The book tells two stories. One is about undersea explorer Barry Clifford’s expeditions to Ile Sante-Marie off the eastern coast of Madagascar searching for the remains of Captain William Kidd’s ship, the Adventure Galley (Clifford was backed by TV’s Discovery Channel).. The other is an account of the true history of Kidd, and especially of his last and fateful voyage. These two tales are related in parallel: the narration keeps switching back and forth, rather as it is often done in television programs on historical subjects of this nature. This technique is actually effective: when the reader gets tired of the problems of the dive team, caught between their TV backers’ demands for results within a given time frame and the delays of Malagasy bureaucracy, we are over to Kidd and his machinations and problems, which were equally frustrating.
This is the best and most complete account of Kidd and his history that I have seen. Kidd’s early career was quite successful. After serving in the Royal Navy, he became privateer captain licensed to rob the enemy’s ships – in this case the French. With a considerable fortune, he settled in New York and married a wealthy widow. New York in 1691 was a rough frontier type town and as long as money was to be made, its merchants and government officials readily dealt with privateers and pirates alike. The Kidds lived in a large house his wife had inherited and they had two daughters. Kidd conducted a business, owning wharves and ships. By any normal standards he was a success.
At that time the Indian Ocean was infested with pirates. The Great Mogul complained bitterly to William III. but the King had no ships to spare. In 1695 a scheme was hatched to send a private ship to attack the French and the pirates in the Indian Ocean and profit from the loot captured from both. A principal backer was Lord Bellomont who had just been appointed Governor of New England and King William himself was one of the investors. Now who better to head the expedition than successful privateer William Kidd? An offer was made and Kidd could not resist. The syndicate had a new ship built for Kidd. The Adventure Galley resembled a small warship of the period and was the perfect vessel for the job.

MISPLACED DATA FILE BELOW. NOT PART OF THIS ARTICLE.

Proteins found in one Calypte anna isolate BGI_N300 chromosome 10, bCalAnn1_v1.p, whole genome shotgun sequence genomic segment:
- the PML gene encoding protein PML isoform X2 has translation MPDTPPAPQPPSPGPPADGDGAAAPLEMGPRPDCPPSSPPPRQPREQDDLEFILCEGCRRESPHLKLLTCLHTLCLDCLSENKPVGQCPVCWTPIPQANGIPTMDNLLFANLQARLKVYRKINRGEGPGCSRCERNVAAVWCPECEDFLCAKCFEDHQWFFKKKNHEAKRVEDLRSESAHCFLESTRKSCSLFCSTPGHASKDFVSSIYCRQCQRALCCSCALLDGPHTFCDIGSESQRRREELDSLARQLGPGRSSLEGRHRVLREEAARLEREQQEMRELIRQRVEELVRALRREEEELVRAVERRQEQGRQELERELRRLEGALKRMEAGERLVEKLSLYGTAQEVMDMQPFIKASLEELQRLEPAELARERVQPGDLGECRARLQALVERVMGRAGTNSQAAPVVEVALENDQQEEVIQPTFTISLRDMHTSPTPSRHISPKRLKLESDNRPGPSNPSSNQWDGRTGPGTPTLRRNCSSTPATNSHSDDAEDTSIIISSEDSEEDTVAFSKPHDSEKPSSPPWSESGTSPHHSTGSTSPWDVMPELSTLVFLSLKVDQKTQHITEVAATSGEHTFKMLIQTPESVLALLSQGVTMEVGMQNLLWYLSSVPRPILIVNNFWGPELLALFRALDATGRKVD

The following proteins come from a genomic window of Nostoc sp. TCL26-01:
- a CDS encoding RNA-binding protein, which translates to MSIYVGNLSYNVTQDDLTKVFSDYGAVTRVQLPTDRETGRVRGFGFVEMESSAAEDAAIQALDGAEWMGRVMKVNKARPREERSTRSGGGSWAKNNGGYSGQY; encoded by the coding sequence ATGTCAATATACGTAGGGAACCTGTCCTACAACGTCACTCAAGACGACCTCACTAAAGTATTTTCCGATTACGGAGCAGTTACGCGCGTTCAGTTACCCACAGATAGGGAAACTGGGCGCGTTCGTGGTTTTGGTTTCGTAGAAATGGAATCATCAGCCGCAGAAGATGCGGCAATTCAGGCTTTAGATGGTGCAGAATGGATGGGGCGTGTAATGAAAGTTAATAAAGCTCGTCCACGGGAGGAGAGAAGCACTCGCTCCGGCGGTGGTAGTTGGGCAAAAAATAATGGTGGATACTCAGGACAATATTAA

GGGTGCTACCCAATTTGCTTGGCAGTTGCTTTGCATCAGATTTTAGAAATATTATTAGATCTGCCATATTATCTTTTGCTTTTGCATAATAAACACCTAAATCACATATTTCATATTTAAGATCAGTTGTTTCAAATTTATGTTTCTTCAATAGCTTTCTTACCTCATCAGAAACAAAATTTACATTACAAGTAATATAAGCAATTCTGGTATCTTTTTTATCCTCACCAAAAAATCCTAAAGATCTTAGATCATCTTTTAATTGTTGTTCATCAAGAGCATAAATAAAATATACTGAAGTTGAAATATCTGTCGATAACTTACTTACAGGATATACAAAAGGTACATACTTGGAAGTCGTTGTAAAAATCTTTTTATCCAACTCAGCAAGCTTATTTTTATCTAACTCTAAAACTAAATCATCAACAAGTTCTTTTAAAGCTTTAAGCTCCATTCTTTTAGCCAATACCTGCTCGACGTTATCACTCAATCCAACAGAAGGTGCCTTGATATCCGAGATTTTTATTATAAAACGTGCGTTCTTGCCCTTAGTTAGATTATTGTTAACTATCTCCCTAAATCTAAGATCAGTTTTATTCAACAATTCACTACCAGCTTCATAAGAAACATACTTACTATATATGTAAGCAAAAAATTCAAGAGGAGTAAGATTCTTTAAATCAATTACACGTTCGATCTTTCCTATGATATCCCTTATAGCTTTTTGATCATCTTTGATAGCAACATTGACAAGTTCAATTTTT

Kidd had been instructed to bring all the captured treasures back to New York or Boston when it would be divided with the backers getting the lion’s share. This was quite unacceptable to Kidd’s crew of mostly former pirates who were accustomed to a division of spoils on the spot. Furthermore, he could not find anything he could legally capture – the crew wanted to attack any ship including those of the East India Company, but Kidd refused. Eventually he captured a rich Turkish ship called the Queddah Merchant. She had an English captain but had a laissez-passer issued by the French which he took as an excuse to seize her. Then, with the Adventure Galley leaking and in need of repair, he sailed for the pirate hangout of Ile Ste-Marie, the Queddah Merchant with a prize crew following several days behind. These pirates were the very people he had been sent to attack but he now had no way to do so. The crew deserted and stripped the vessel. After the Queddah Merchant arrived, Kidd managed to get together enough loyal crew members to sail in her for Hispaniola. The Adventure Galley was burned.